For Bears, Mack deal shows organization bent on winning
Once it sunk in, he ran down to the basement.
Leno turned on the camera, cranked up Mark Morrison’s “Return of the Mack” and started dancing. The video he posted on social media of himself pretty much sums up the mood around the Bears.
“We’re trying to win,” Leno said Monday. “We’re not settling to be last in the pack. We’re trying to win and win games here, change the culture of the organization.”
The Bears drove that point home Saturday with a blockbuster trade for one of the NFL’s best pass rushers. Chicago also made him the highest-paid defensive player in NFL history with a six-year, $141 million extension that guarantees $90 million.
Mack practiced for the first time Monday after holding out the entire offseason and preseason trying to get a new deal with Oakland rather than play under the final year of his rookie contract.
Coach Matt Nagy said the Bears will monitor his conditioning this week before deciding whether he plays in the opener.
“I hope that everyone’s excited, our fan base is excited,” general manager Ryan Pace said. “I know our organization is excited.”
The trade for Mack finished off a busy offseason in which Chicago changed coaches and gave quarterback Mitchell Trubisky some new playmakers, including former Jacksonville Pro Bowl receiver Allen Robinson.
Adding the 2016 NFL Defensive Player of the Year to an already solid defense ratcheted up a building buzz around a team with four straight last-place finishes in the NFC North. Whether the Bears can leap to a playoff spot, they are at least in the conversation.
“There’s certain moves that are power moves and there’s certain moves that say ‘hey, we’re all in,'” defensive end Akiem Hicks said. “And I think that’s one of those moves.”
With 40½ sacks in four seasons, Mack figures to have a huge impact on a defense that ranked 10th overall last season.
Hicks had visions of “a lot more one on ones” with teams doubling up on the Bears’ new star pass rusher. And cornerback Prince Amukamara was seeing more opportunities for interceptions with quarterbacks under pressure.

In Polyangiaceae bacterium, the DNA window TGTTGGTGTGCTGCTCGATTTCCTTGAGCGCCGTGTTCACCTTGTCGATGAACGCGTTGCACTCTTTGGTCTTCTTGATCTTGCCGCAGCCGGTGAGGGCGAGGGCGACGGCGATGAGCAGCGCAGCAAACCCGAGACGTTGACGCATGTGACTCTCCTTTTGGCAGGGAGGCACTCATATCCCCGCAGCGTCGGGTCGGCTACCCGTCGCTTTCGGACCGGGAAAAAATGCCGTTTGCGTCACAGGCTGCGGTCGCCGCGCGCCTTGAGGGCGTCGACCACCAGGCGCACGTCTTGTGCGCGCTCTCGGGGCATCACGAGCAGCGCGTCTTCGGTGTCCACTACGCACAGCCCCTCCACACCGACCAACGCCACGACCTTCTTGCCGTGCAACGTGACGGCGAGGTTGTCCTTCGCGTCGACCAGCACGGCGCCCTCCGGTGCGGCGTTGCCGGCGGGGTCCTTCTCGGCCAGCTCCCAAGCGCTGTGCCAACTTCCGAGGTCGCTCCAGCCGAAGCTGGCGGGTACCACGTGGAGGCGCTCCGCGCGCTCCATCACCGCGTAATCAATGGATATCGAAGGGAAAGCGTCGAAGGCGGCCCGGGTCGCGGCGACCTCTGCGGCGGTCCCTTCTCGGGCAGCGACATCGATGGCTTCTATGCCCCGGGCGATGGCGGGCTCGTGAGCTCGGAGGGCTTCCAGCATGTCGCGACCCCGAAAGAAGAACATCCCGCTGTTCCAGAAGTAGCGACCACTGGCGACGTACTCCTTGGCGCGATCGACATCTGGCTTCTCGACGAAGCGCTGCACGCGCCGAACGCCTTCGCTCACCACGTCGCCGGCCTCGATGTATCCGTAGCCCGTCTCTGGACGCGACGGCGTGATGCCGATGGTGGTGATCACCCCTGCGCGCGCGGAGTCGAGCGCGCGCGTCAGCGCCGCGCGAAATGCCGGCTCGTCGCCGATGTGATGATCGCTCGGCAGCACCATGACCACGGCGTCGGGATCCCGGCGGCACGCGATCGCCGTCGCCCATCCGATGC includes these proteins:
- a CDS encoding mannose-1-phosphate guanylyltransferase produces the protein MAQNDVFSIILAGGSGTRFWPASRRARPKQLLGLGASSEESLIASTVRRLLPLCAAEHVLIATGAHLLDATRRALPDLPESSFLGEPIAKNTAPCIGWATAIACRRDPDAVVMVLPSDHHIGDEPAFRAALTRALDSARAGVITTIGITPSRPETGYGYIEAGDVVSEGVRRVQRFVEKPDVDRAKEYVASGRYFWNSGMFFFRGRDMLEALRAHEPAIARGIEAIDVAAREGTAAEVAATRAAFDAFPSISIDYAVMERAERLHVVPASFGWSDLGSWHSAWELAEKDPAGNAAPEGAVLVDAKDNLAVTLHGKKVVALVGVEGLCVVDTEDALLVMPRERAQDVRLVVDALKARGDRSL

“I would say the clock in the quarterback’s head is I’m sure going to be a lot shorter,” he said.
He also praised the front office for a “great job of due diligence.”
And guard Kyle Long said: “Our defense just got a lot tougher. And we get to practice against a tougher defense now, and that’s going to be great for us.”
The trade also emphasizes just how serious management is about turning around a struggling franchise.
The Bears have just one playoff appearance since the 2006 team reached the Super Bowl, and the most recent time they had a winning record was in 2012. Chicago fired coach Lovie Smith after that season, replaced him with Marc Trestman and went 8-8 the following year.
Since then, it’s been nothing but last-place finishes in the division and frustration for the fan base. But the past few days?
“It’s been very exciting,” Nagy said. “Probably the time I think about it the most is when I’m in my car, driving home. That’s really when you can just get away from everybody and everything and you can just kinda sit back and realize where you’re at. Collectively, it’s everybody. It’s an exciting situation for us as a team, as a city, as an organization.”
NOTES: Nagy said there’s a “good chance” LG Eric Kush starts over James Daniels against Green Bay. … Nagy expects OLB Leonard Floyd — who practiced Monday with a club on his broken right hand — to play in the opener. Floyd broke his hand at Denver on Aug. 18. “I feel good that he’ll be playing,” Nagy said. … QB Tyler Bray and WR Tanner Gentry were among the 10 players signed to the practice squad. Both were let go by Chicago on Saturday.